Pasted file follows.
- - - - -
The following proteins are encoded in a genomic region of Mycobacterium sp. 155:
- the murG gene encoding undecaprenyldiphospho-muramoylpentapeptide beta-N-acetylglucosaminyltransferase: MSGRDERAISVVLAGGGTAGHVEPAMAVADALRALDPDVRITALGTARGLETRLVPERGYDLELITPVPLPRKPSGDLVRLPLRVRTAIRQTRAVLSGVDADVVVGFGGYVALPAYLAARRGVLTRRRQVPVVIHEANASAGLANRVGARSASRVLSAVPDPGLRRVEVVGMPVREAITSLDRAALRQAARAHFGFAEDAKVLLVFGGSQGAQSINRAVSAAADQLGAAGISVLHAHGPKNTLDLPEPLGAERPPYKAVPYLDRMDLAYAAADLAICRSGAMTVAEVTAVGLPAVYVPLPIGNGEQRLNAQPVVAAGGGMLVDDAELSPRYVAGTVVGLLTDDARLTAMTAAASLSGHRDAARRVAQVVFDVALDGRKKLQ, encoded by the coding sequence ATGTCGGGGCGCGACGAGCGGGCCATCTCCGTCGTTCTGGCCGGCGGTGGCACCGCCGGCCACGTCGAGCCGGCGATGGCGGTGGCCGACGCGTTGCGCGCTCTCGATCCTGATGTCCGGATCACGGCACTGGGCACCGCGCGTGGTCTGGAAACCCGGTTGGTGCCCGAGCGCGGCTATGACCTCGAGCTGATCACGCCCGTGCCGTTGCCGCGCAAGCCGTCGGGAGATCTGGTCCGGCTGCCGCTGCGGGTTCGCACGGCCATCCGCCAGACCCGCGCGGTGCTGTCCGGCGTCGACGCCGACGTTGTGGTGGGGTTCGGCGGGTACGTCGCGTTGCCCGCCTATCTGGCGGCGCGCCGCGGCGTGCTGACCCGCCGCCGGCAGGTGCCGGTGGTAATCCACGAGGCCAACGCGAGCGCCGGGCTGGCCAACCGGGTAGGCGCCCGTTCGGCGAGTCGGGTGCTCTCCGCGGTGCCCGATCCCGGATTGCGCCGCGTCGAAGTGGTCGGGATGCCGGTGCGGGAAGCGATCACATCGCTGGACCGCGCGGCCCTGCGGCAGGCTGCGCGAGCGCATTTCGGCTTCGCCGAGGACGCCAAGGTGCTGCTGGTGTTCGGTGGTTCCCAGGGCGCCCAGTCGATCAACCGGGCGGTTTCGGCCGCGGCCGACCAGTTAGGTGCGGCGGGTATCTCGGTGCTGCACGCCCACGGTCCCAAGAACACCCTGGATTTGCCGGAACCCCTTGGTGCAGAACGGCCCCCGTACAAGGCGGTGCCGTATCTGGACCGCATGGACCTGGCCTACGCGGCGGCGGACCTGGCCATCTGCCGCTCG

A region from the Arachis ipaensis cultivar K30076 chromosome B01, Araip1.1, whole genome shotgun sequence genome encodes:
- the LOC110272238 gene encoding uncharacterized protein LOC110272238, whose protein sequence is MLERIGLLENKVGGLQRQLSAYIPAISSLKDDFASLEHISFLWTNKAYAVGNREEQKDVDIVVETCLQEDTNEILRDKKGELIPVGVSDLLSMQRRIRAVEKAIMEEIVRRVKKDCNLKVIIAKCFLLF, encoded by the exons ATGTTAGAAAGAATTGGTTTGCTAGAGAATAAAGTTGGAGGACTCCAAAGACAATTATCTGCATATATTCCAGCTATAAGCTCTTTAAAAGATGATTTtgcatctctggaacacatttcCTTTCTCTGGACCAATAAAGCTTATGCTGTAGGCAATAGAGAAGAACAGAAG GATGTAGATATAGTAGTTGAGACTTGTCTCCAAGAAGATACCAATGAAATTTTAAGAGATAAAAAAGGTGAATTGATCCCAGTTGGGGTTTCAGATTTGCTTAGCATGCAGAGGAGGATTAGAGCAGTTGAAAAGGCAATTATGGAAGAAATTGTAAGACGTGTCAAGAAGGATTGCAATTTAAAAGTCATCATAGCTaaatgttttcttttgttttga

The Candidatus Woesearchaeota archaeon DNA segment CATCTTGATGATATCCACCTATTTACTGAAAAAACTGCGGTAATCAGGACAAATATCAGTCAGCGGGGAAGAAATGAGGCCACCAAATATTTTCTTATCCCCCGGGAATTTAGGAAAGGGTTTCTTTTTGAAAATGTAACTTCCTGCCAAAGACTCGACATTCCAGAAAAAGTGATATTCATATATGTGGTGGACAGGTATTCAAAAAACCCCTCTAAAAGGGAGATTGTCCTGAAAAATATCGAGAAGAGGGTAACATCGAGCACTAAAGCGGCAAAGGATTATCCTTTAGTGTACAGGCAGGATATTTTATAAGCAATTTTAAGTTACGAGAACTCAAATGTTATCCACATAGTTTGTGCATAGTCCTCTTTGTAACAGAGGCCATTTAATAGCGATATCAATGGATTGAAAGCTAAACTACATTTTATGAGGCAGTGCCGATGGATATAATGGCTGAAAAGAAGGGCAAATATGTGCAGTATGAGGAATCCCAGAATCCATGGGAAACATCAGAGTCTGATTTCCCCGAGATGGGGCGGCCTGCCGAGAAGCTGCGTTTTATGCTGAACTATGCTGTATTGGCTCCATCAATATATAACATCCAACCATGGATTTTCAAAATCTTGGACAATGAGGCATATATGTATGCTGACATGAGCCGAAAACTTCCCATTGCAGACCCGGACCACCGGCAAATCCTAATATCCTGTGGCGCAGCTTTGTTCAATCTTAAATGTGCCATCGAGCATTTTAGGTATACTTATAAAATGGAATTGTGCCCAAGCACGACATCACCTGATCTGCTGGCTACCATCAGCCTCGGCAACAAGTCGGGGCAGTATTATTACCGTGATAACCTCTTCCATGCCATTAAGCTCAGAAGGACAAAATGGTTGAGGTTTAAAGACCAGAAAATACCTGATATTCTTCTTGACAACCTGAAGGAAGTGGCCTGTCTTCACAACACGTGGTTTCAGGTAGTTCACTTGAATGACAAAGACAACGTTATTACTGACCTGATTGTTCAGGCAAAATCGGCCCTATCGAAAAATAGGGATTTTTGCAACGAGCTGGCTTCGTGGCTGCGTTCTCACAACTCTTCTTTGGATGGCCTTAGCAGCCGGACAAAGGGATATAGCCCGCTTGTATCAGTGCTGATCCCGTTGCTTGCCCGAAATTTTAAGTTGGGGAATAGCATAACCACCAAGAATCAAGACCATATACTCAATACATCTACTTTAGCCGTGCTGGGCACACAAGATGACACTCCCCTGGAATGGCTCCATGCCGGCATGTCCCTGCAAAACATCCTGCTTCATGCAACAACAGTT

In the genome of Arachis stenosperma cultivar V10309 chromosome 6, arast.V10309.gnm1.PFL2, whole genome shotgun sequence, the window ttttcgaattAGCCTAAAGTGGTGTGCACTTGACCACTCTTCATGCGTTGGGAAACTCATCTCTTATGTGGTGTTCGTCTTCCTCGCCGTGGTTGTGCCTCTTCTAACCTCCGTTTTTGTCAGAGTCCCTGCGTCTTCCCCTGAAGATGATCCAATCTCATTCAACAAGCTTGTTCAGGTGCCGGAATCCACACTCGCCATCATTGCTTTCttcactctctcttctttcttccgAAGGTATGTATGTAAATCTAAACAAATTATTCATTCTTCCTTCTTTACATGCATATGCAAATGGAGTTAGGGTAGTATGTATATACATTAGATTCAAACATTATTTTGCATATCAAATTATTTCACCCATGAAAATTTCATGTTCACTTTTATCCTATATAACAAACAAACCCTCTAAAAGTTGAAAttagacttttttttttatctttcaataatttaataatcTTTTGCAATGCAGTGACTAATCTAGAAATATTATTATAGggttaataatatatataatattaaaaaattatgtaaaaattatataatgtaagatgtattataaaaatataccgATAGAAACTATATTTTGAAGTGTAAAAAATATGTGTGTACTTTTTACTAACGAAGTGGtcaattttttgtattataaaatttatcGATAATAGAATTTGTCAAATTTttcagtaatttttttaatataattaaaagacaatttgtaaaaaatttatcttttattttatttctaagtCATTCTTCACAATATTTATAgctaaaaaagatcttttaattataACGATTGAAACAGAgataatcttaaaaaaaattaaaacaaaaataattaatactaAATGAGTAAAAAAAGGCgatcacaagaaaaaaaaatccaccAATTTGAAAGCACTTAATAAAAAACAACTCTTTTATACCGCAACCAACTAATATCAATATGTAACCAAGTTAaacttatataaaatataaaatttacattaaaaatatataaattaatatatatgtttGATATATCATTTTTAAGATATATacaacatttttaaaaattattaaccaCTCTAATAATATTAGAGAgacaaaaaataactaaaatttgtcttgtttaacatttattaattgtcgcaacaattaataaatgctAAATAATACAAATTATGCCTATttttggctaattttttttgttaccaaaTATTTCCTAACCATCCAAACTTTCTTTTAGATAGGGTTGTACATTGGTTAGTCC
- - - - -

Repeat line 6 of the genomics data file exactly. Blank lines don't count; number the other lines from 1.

In the genome of Arachis stenosperma cultivar V10309 chromosome 6, arast.V10309.gnm1.PFL2, whole genome shotgun sequence, the window ttttcgaattAGCCTAAAGTGGTGTGCACTTGACCACTCTTCATGCGTTGGGAAACTCATCTCTTATGTGGTGTTCGTCTTCCTCGCCGTGGTTGTGCCTCTTCTAACCTCCGTTTTTGTCAGAGTCCCTGCGTCTTCCCCTGAAGATGATCCAATCTCATTCAACAAGCTTGTTCAGGTGCCGGAATCCACACTCGCCATCATTGCTTTCttcactctctcttctttcttccgAAGGTATGTATGTAAATCTAAACAAATTATTCATTCTTCCTTCTTTACATGCATATGCAAATGGAGTTAGGGTAGTATGTATATACATTAGATTCAAACATTATTTTGCATATCAAATTATTTCACCCATGAAAATTTCATGTTCACTTTTATCCTATATAACAAACAAACCCTCTAAAAGTTGAAAttagacttttttttttatctttcaataatttaataatcTTTTGCAATGCAGTGACTAATCTAGAAATATTATTATAGggttaataatatatataatattaaaaaattatgtaaaaattatataatgtaagatgtattataaaaatataccgATAGAAACTATATTTTGAAGTGTAAAAAATATGTGTGTACTTTTTACTAACGAAGTGGtcaattttttgtattataaaatttatcGATAATAGAATTTGTCAAATTTttcagtaatttttttaatataattaaaagacaatttgtaaaaaatttatcttttattttatttctaagtCATTCTTCACAATATTTATAgctaaaaaagatcttttaattataACGATTGAAACAGAgataatcttaaaaaaaattaaaacaaaaataattaatactaAATGAGTAAAAAAAGGCgatcacaagaaaaaaaaatccaccAATTTGAAAGCACTTAATAAAAAACAACTCTTTTATACCGCAACCAACTAATATCAATATGTAACCAAGTTAaacttatataaaatataaaatttacattaaaaatatataaattaatatatatgtttGATATATCATTTTTAAGATATATacaacatttttaaaaattattaaccaCTCTAATAATATTAGAGAgacaaaaaataactaaaatttgtcttgtttaacatttattaattgtcgcaacaattaataaatgctAAATAATACAAATTATGCCTATttttggctaattttttttgttaccaaaTATTTCCTAACCATCCAAACTTTCTTTTAGATAGGGTTGTACATTGGTTAGTCC